|Sub-country||With ISO 3166-2 code||4,085|
|Without ISO 3166-2 code||142|
|Relations||Longitude, Latitude, ISO code, Wikipedia,||23,991|
|population, area, climate|
For smart agriculture systems, chemical and biological control of plant and animal diseases is remarkably high. Therefore, agricultural ontologies contain knowledge-bases about diseases and related sectors is necessary. In this ontology, animal disease instances are imported from Animal Disease Ontology666http://lovinra.inra.fr/2015/09/28/maladies-animales/ of Fauré Marie-Colette and Aubin Sophie  while plant disease instances are extracted from Plant Disease pages of APS Journals777https://apsjournals.apsnet.org.
With existing resources, we have built an agricultural ontology with geographical instances (countries and sub-countries), diseases, micro-organisms. Moreover, we also manually collect and create main instances in the agricultural domain, such as crops, animals, and related typical products.
In our scenario, this ontology will be a semantic framework to build a linked data for agriculture applications and analytics. As shown in Figure 7, the process relates to products, crops, farms, farmers, diseases, affected aspects and producing conditions. In fact, this linked data example shows features of field ”Field 01” (has URI agriont:field_0365), such as its basic characteristics, locaton, weather condition (agriont:weather_1150), and soil condition (agriont:soil_721).
Moreover, ontologies can be used to build data warehouse schema. According to M. Thenmozhi , database tables can be inherited ontology classes while attributes of tables are mapped to properties of the equivalent classes or relationships between classes. In our scenario, Product, Crop, Farm or Field, Farmer, SoilCondition, and Weather are considered to be database tables in the data warehouse schema and their descriptions and relations will help to define features of database tables . Similarly, relationships between concept classes are presented as relations between database tables in whole schema of the data warehouse.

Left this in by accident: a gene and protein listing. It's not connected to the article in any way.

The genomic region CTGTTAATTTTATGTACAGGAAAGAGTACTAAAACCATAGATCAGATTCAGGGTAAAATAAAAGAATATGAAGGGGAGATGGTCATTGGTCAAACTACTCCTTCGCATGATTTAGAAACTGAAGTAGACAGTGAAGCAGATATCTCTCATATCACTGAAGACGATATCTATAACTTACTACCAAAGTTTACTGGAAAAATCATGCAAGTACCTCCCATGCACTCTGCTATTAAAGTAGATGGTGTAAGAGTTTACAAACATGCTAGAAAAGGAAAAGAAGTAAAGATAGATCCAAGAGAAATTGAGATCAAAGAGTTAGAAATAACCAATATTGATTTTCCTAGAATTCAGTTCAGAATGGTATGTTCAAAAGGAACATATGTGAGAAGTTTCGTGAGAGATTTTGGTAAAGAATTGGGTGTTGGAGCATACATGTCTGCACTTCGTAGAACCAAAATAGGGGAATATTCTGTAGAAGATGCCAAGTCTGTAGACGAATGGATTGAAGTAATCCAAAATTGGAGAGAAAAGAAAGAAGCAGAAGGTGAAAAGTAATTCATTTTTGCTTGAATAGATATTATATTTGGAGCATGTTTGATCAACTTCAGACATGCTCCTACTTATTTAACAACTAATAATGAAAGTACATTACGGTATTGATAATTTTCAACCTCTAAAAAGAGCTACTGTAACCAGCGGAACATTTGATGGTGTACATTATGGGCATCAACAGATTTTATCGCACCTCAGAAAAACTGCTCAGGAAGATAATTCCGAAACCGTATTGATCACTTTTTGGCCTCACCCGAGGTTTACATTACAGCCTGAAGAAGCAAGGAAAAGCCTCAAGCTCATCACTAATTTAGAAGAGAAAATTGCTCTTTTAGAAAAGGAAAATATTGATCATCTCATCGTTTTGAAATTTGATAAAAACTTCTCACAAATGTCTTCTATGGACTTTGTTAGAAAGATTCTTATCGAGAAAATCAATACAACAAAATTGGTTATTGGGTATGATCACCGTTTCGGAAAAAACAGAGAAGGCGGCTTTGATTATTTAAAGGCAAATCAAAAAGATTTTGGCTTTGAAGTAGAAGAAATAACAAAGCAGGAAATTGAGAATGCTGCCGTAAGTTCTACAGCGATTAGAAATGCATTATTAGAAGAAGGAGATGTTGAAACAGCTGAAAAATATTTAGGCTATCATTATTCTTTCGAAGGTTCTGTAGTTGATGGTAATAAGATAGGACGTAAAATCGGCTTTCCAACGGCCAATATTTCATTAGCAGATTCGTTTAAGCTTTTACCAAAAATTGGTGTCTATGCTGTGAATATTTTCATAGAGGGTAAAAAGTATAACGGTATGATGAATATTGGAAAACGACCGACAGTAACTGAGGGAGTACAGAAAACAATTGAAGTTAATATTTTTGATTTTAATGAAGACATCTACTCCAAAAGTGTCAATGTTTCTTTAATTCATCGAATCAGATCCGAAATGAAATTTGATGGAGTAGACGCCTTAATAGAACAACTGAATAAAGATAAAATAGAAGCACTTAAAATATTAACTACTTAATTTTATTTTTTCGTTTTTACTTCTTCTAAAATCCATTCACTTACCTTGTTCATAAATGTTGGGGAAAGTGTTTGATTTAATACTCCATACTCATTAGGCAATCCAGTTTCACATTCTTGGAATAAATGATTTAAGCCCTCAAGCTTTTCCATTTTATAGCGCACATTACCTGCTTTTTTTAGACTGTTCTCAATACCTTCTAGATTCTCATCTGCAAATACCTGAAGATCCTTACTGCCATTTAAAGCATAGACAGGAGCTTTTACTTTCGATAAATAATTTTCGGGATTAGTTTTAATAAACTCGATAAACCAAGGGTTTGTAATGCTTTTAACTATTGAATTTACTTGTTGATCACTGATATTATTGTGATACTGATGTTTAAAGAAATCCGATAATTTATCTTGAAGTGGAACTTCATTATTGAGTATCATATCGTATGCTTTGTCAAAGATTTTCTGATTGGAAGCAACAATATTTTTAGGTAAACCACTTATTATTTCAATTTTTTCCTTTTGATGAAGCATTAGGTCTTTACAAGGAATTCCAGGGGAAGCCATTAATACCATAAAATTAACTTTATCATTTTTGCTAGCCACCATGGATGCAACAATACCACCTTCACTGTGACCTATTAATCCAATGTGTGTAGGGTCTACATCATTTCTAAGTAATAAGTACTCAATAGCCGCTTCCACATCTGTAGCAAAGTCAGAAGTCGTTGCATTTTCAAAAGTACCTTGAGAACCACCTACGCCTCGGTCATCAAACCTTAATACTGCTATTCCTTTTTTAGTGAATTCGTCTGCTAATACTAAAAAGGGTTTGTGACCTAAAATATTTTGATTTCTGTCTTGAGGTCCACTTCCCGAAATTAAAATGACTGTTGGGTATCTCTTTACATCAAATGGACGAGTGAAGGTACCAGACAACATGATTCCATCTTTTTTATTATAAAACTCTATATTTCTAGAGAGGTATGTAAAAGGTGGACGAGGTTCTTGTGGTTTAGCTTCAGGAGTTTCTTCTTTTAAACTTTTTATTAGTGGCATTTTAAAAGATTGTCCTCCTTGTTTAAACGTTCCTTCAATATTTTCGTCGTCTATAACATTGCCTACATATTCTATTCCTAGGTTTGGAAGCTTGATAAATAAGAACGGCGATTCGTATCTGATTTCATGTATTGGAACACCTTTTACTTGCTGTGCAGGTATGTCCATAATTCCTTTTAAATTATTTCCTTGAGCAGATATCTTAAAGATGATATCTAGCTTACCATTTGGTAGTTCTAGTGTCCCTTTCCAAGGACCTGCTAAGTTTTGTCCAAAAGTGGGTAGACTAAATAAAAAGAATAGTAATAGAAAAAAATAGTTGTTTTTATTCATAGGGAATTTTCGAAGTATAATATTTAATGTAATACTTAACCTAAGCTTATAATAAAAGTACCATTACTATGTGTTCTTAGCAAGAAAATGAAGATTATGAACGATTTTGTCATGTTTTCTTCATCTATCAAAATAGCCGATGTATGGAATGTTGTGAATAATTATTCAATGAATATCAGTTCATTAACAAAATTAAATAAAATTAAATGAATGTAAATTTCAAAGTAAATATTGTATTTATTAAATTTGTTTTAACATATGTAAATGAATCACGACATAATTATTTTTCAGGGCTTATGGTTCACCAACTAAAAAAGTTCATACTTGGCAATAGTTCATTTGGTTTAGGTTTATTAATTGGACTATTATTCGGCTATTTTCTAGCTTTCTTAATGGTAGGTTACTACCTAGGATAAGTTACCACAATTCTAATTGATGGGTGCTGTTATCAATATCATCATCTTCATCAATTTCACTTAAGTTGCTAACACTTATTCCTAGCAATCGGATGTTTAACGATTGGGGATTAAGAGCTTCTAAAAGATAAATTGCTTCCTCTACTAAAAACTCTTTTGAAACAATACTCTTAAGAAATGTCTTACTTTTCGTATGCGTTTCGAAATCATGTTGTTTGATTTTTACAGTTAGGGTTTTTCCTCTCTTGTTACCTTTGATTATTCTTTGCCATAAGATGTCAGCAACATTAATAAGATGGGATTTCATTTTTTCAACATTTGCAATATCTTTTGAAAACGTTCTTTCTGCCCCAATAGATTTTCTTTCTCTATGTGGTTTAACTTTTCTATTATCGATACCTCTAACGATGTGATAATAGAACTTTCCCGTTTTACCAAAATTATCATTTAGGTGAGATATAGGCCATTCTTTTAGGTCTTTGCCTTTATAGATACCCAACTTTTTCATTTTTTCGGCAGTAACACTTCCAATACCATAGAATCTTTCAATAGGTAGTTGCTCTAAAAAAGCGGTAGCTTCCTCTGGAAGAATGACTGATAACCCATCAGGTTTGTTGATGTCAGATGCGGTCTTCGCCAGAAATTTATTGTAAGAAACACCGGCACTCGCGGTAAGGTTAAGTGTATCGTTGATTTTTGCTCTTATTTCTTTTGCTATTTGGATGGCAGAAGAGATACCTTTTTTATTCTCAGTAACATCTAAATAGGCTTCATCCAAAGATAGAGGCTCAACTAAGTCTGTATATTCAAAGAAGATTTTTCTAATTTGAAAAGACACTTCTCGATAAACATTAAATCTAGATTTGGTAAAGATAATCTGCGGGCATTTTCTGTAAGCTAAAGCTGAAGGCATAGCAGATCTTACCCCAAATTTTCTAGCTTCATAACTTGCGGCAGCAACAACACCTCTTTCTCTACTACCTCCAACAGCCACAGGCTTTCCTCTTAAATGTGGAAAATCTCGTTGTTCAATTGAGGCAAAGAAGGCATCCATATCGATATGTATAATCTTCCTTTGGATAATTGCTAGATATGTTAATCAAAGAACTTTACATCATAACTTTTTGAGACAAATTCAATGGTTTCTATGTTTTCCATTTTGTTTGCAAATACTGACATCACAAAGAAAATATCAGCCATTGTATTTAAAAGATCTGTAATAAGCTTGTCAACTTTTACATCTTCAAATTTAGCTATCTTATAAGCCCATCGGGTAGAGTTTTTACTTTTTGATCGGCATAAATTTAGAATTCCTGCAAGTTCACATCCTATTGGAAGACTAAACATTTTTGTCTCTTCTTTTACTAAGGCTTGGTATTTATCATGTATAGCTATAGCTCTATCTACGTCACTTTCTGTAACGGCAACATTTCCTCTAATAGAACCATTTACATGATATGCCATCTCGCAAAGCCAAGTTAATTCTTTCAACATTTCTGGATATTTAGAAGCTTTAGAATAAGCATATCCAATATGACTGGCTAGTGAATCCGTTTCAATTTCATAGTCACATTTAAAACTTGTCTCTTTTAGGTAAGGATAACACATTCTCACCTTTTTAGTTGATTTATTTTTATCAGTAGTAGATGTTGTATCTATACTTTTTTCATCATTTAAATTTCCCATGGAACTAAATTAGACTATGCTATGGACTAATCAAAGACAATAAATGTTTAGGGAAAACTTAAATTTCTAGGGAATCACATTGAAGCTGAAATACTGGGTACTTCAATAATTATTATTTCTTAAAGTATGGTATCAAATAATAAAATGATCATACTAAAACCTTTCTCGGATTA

5 Conclusion and Future Work
We presented an ontology architecture for agriculture domain. We describe four main thematic subdomains of an agricultural ontology and give descriptions of typical concepts of each subdomain. The architecture of our proposed ontology with these four sub-domains aims to tackle the challenges in pre-processing and analysing real-world argriculture datasets. In addition, raw argriculture data collected from big enterprises today is quite fit in Big Data context with its volume, variety and velocity. Normally, the preprocessing of these datasets requires data reducing techniques  that may cause the missing of important information. Using this proposed ontology can assist the process of integrating, harmonising and transformation of raw agriculture data efficiently. Furthermore, this ontology can be applied to real-world datasets to store as linked data and apply data analytics techniques. Current studies on agricultural ontology mostly focus on vocabulary and concept models of this domain, but our research shows that agricultural ontologies can be used to manage produce progress and analyse agricultural data as well. For example, researchers can use AgriOnt to integrate weather data into agricultural datasets as the weather condition which is one of the factors that affects crop yields. Moreover, this ontology with agricultural hierarchy can help to integrate available resources to build larger and precise knowledge maps .
This research forms part of CONSUS and is funded under the SFI Strategic Partnerships Programme (16/SPP/3296) and is co-funded by Origin Enterprises Plc